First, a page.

Saturday, 4 August 2012

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Sunday, 22 July 2012

The Physics (And Maths) of Soccer: Offsides, Angles and Backspin

The offside rule is the one of the most complicated in soccer and leads to some controversial refereeing decisions, can they be justified? In light of the recent English performance in the European Championships, we will also be looking at goal-line decisions.

As Euro 2012 has just passed and we approach the Olympic Football, we thought it would be a good time to review the decision making of football referees, and the physics and maths behind these decisions, and potential technologies that could help them in the future.

Firstly, let's have a look at the offside rule. If we are to talk about the controversial decisions to do with the offside rule, we do first have to describe what the offside rule really is. The rule was designed in order to stop "goal-hanging" or a situation when a player just stands high up the pitch, waiting for an easy one-on-one with the goalkeeper.
FIFA, the world football governing body,  defines offside as when a player is in a offside position and: 
It is not an offence in itself to be in an offside position.
A player is in an offside position if:
        • he is nearer to his opponents’ goal line than both the ball and the 
          second-last opponent (usually the final outfield player).
A player is not in an offside position if:
        • he is in his own half of the field of play or
        • he is level with the second-last opponent or
        • he is level with the last two opponents
A player in an offside position is only penalised if, at the moment the ball 
touches or is played by one of his team, he is, in the opinion of the referee, 
involved in active play by: 
        • interfering with play or
        • interfering with an opponent or
        • gaining an advantage by being in that position 

In other words, the offside rule says that if a player on team A is closer to the goal he is shooting into than the ball and all but one of the team B players except one then the ball cannot be passed to him. Lets use a diagram:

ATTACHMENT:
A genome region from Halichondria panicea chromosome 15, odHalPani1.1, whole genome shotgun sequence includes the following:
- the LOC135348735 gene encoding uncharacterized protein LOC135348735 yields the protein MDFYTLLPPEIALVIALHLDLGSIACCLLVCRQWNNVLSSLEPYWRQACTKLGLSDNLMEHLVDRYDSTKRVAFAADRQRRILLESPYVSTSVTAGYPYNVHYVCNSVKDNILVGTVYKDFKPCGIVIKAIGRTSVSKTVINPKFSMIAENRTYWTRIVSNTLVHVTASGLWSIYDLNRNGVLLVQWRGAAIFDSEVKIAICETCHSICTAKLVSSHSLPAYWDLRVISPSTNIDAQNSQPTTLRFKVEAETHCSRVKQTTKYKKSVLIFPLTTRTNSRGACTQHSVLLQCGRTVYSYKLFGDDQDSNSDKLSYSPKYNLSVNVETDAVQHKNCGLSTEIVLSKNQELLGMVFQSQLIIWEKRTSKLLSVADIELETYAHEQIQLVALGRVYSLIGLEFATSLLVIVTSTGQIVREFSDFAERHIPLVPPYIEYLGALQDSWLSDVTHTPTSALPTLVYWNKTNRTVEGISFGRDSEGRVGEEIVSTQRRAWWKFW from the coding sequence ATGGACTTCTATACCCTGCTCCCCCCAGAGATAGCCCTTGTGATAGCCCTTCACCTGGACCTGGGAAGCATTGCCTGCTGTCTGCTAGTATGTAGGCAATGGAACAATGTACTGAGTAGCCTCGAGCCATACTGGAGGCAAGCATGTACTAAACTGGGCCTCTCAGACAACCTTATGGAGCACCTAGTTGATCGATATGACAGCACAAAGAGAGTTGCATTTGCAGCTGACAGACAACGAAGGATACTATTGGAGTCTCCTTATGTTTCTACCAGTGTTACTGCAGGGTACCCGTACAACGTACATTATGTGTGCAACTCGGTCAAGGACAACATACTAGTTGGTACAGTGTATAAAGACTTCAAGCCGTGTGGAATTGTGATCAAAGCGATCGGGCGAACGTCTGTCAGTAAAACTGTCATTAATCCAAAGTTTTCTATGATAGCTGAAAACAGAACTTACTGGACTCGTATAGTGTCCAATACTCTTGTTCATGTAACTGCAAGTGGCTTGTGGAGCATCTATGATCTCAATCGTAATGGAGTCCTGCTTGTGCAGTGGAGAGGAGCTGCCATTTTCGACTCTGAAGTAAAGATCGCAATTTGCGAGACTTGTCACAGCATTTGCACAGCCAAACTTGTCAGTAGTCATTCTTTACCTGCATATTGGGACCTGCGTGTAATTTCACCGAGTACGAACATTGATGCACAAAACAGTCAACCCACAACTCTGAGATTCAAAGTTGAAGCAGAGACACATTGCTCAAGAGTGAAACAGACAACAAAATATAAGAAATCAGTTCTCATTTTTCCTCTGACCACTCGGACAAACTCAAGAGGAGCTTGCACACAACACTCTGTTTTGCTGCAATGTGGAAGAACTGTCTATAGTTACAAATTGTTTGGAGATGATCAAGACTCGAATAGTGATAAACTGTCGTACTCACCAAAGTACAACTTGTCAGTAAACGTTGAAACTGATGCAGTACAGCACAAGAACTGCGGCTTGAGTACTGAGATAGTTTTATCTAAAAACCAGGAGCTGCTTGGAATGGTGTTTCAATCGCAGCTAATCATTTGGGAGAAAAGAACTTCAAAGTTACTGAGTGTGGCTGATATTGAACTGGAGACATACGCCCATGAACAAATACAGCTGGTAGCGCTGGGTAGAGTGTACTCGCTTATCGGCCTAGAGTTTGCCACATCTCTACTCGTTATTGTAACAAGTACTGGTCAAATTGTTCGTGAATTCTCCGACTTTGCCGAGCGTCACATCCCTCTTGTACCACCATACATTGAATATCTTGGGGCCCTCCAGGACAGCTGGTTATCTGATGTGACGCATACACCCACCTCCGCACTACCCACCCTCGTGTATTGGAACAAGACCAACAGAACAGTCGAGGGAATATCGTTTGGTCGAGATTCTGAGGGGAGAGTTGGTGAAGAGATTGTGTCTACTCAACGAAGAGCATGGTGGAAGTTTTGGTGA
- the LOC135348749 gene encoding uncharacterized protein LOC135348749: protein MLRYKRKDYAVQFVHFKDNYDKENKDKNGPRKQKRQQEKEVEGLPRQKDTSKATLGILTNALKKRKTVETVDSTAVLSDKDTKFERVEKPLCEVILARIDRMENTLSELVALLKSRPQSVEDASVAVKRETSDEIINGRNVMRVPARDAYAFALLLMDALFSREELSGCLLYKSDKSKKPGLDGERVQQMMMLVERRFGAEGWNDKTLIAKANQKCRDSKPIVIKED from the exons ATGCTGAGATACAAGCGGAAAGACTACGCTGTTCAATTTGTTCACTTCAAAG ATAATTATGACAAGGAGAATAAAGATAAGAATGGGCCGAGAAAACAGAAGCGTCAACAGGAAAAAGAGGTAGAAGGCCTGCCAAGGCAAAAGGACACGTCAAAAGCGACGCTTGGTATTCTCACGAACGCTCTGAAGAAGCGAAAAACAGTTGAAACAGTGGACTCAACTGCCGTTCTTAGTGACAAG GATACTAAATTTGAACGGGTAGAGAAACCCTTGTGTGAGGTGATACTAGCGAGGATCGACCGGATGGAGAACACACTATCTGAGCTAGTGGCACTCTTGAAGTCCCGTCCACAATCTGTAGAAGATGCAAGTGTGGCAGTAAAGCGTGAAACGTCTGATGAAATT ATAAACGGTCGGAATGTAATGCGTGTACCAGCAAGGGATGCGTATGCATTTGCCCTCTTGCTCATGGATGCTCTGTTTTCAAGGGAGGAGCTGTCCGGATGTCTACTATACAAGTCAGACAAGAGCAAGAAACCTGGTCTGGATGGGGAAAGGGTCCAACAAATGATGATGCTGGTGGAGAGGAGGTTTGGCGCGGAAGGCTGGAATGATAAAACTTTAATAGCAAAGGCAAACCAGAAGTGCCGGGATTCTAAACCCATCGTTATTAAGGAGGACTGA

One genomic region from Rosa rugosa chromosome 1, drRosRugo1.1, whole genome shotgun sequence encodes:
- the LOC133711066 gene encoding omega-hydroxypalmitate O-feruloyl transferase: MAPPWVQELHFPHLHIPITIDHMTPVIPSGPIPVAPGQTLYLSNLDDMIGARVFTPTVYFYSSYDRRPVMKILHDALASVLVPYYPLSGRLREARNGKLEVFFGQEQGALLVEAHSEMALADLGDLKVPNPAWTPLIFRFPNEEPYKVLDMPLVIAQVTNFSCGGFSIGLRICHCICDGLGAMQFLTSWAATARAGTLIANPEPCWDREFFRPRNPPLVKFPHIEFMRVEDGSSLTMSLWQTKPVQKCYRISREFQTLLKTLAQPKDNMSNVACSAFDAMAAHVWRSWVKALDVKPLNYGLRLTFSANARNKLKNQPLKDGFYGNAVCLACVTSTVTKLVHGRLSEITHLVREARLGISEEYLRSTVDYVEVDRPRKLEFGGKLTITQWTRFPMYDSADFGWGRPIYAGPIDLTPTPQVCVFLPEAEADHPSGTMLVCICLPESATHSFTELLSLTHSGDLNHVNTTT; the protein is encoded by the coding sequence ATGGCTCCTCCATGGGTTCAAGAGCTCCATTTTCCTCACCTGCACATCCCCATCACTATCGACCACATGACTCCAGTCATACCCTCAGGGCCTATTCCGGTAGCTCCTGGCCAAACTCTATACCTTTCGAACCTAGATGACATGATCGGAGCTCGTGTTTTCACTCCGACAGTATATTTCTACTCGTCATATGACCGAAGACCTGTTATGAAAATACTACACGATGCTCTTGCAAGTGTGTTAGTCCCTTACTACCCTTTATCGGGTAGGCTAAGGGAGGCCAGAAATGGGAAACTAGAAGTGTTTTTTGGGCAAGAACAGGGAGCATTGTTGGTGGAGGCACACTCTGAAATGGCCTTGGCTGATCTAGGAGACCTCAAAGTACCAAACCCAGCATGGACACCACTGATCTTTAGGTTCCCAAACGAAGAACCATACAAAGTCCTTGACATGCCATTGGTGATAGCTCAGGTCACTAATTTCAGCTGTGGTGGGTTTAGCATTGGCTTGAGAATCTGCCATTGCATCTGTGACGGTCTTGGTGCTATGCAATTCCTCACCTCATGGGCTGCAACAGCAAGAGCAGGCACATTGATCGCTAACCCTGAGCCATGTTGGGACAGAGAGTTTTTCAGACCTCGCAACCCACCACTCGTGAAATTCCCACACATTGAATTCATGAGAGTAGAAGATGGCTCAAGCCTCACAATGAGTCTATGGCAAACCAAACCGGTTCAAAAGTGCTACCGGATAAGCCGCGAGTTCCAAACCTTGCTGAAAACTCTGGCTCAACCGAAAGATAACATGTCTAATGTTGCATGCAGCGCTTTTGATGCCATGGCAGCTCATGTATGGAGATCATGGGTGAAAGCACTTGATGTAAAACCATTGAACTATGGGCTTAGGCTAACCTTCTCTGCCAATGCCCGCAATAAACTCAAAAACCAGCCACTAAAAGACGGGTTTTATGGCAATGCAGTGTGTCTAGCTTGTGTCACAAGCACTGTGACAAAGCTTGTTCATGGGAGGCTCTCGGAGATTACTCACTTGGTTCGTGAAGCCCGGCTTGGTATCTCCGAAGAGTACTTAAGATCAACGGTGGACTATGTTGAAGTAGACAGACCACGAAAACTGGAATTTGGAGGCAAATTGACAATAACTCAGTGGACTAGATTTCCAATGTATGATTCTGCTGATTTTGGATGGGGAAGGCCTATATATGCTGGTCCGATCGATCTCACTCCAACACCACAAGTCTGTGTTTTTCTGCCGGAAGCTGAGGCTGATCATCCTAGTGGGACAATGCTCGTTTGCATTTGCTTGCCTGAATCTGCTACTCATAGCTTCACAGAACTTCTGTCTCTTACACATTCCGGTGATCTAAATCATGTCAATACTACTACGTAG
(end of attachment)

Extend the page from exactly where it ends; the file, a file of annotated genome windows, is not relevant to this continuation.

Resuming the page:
At this point, player E on the blue team can pass to both player C and player B. This is because there are two of the opponent, red team players, A and D, between them and the goal.
Now player A has approached player E in order to tackle him, and player C has run forward. Player E can still pass to B, because the two red team players are still between him and the goal. However, now, player E cannot pass to player C. This is because player C is both in front of the ball, and there is only one red team player, in this case it could be the goalkeeper or an outfield player if, for some reason, the keeper is not back, between player C and the goal he is shooting towards. Now, there is one more possibility:
In this instance, Player E can in fact pass to both player B and player C. This is because, though player C has only one opponent player between him and the goal, he is behind the ball and therefore not in a offside position. 

Offsides can be very game changing as they can cause a goal to be disallowed or cause an important play to be broken up. This means that a lot of the offside decisions are very controversial.

Despite the importance of offside decisions, we still rely on a reasonably unreliable system to catch them, linesmen. Two referees that run up and down the sidelines. However, this relies purely on human perception, and if there is one thing we are good at, it is being tricked by simple illusions. Because we only view the world from one point, what we really see are two 2-Dimensional images (or a 2 spacial, 1 temporal dimensional image, if you want to nit-pic), of the 3 (spacial) dimensional (and, 1 temporal dimensional) reality. This means that linesmen, if they are not completely in line with the last defender, can find it very difficult to call, or not call, a very close offside decision. A situation when a player may only be half a meter offside, there is one main problem that occurs with the linesmen's perception. This is where maths comes into it:

When a linesman watches a match, the natural way for him to think of the pitch is a 2 dimensional, the only interactions and positioning that matters is from left to right. Therefore, the easiest way for a linesman to judge an offside is to see if a player who is shooting right is closer to the goal on the right than the closest defender: